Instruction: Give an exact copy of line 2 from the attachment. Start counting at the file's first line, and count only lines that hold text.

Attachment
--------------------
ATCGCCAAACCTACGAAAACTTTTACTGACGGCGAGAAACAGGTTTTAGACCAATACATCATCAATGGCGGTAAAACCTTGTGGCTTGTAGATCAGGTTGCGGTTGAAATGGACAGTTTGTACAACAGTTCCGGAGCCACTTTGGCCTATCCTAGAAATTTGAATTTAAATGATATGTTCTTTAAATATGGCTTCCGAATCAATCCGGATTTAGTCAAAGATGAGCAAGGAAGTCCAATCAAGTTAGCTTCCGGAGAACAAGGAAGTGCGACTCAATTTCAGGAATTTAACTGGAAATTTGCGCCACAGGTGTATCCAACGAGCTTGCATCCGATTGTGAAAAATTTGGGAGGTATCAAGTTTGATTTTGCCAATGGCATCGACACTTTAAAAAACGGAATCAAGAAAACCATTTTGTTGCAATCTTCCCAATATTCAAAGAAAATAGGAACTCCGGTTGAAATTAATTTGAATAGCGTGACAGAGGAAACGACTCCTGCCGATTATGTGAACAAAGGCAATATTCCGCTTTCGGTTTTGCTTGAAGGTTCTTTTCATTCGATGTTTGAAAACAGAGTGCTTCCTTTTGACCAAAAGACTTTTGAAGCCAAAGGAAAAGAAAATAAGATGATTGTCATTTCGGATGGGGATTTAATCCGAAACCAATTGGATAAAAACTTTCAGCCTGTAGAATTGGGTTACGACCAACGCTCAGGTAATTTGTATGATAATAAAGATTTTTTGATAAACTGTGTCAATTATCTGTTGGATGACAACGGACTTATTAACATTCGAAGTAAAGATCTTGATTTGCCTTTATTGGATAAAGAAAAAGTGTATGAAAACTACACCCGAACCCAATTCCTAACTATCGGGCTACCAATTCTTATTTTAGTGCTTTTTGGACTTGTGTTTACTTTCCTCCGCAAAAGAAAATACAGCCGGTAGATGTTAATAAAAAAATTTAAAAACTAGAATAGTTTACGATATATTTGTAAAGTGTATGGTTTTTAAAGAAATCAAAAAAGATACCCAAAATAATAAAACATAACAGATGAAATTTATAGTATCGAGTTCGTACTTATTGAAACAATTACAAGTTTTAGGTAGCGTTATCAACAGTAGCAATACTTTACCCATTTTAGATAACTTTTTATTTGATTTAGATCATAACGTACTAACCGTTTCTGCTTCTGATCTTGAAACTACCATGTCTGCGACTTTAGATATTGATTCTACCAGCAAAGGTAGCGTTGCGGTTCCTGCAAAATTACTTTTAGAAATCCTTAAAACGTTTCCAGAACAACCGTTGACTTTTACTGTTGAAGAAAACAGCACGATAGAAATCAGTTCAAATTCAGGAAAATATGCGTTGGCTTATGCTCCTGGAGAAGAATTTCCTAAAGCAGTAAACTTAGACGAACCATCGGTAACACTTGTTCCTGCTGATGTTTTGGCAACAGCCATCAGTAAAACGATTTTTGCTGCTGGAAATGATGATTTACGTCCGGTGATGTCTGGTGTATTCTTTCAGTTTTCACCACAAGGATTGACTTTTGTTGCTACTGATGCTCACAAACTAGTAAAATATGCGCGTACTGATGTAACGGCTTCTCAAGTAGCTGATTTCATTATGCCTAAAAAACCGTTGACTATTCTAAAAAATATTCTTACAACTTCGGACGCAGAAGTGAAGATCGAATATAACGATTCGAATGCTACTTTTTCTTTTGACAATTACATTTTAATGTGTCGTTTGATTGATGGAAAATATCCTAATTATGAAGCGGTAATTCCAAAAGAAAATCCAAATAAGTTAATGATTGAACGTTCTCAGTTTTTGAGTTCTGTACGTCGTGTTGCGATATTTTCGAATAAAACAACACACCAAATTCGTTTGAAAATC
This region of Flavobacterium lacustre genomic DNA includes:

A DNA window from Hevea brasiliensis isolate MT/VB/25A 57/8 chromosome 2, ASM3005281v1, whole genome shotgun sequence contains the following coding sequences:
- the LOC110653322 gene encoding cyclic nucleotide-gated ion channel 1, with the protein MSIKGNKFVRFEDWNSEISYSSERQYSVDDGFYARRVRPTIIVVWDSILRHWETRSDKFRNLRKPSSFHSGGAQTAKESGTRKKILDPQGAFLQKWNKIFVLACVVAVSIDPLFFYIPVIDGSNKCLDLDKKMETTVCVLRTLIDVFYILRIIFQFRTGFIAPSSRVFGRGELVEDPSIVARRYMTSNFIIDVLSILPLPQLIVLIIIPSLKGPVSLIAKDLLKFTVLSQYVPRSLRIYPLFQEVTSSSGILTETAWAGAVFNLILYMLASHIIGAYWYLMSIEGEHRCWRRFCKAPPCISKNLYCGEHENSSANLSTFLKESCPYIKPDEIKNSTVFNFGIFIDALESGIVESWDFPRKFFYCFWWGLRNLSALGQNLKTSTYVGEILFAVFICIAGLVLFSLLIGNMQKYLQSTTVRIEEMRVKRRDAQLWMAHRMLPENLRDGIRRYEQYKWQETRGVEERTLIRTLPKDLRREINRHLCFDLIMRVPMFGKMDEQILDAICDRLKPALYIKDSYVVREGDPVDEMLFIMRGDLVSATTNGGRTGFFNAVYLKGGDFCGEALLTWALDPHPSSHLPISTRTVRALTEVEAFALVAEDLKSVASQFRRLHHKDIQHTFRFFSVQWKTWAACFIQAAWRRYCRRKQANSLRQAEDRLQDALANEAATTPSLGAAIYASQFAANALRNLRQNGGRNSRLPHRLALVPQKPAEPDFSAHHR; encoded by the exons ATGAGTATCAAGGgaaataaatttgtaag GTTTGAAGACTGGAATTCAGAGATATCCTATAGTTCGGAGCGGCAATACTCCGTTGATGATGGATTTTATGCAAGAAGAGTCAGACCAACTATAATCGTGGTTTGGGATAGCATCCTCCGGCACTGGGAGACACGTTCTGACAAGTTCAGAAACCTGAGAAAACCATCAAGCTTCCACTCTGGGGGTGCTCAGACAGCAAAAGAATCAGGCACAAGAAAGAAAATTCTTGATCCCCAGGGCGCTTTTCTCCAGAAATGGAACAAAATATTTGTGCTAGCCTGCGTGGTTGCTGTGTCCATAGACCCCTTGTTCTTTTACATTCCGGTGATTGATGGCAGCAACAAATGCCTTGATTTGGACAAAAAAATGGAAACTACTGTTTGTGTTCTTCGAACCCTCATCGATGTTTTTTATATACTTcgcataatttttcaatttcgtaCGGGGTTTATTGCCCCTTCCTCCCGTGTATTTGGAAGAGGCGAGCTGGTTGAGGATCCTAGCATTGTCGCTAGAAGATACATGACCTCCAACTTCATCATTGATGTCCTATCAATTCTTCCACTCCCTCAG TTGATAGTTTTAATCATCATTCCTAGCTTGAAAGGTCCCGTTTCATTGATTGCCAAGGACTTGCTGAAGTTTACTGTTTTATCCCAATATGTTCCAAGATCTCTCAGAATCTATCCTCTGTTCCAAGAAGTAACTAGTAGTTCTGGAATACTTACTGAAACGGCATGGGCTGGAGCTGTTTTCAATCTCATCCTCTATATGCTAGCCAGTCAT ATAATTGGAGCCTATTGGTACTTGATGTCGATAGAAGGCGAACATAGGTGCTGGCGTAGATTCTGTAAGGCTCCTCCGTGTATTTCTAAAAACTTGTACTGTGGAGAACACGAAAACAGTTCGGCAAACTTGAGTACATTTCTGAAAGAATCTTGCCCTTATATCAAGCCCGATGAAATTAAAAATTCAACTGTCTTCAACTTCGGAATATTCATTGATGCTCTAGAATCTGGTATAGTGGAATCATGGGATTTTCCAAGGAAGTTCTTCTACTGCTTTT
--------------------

This region of Flavobacterium lacustre genomic DNA includes: